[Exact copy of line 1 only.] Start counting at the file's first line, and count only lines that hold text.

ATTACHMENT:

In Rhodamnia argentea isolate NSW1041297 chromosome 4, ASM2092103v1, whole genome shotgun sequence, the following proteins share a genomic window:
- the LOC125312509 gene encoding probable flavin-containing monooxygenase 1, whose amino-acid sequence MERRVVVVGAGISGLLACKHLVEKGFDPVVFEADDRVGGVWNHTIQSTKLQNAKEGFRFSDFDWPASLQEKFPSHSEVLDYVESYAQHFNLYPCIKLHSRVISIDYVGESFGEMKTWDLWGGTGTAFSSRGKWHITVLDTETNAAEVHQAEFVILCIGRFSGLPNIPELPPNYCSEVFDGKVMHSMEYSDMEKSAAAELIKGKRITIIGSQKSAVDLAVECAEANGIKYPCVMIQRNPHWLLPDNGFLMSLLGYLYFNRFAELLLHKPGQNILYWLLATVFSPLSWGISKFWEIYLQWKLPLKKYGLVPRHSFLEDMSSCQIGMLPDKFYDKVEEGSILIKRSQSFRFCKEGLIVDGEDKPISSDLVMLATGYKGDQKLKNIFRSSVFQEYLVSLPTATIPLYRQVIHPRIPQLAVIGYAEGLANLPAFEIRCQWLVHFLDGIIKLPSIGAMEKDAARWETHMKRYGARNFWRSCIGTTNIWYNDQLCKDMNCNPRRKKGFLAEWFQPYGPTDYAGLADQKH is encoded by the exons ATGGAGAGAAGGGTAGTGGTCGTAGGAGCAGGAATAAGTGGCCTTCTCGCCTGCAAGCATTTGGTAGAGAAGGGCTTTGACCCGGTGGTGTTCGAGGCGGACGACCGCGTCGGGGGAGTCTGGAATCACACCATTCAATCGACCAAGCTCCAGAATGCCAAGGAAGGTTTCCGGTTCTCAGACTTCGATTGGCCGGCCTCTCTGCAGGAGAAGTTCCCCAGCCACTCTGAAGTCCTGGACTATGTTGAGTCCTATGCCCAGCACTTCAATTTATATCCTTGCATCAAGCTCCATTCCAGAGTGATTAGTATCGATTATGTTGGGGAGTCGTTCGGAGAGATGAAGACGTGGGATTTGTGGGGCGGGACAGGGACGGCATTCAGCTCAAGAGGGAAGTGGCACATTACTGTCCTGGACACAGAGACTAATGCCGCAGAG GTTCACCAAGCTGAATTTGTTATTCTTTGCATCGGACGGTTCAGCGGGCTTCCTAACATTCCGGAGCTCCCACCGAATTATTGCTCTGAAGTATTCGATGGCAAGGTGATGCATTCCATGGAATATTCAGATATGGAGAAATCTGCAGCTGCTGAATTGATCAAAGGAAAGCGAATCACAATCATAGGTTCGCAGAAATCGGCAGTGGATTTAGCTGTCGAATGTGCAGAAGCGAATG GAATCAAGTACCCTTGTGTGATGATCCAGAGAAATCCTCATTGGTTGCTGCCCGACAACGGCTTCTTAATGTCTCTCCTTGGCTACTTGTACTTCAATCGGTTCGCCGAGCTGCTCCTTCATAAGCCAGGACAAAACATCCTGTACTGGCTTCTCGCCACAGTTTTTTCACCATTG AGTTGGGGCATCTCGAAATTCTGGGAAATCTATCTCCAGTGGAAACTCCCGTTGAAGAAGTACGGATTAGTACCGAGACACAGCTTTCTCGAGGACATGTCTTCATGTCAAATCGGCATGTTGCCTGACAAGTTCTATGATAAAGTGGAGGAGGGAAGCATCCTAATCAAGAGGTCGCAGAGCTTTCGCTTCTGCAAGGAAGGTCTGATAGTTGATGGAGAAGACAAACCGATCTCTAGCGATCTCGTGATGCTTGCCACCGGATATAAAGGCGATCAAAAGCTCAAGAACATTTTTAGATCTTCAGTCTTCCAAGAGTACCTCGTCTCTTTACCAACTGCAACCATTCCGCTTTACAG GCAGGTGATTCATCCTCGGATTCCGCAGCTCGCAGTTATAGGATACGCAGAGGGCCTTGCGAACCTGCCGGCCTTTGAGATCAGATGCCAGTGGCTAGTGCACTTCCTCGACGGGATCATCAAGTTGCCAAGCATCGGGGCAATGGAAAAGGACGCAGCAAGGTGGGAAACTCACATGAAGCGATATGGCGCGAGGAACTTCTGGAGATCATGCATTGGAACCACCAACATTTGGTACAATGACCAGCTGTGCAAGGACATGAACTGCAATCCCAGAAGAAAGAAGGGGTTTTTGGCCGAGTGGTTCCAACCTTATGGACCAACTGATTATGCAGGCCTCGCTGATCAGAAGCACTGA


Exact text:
In Rhodamnia argentea isolate NSW1041297 chromosome 4, ASM2092103v1, whole genome shotgun sequence, the following proteins share a genomic window: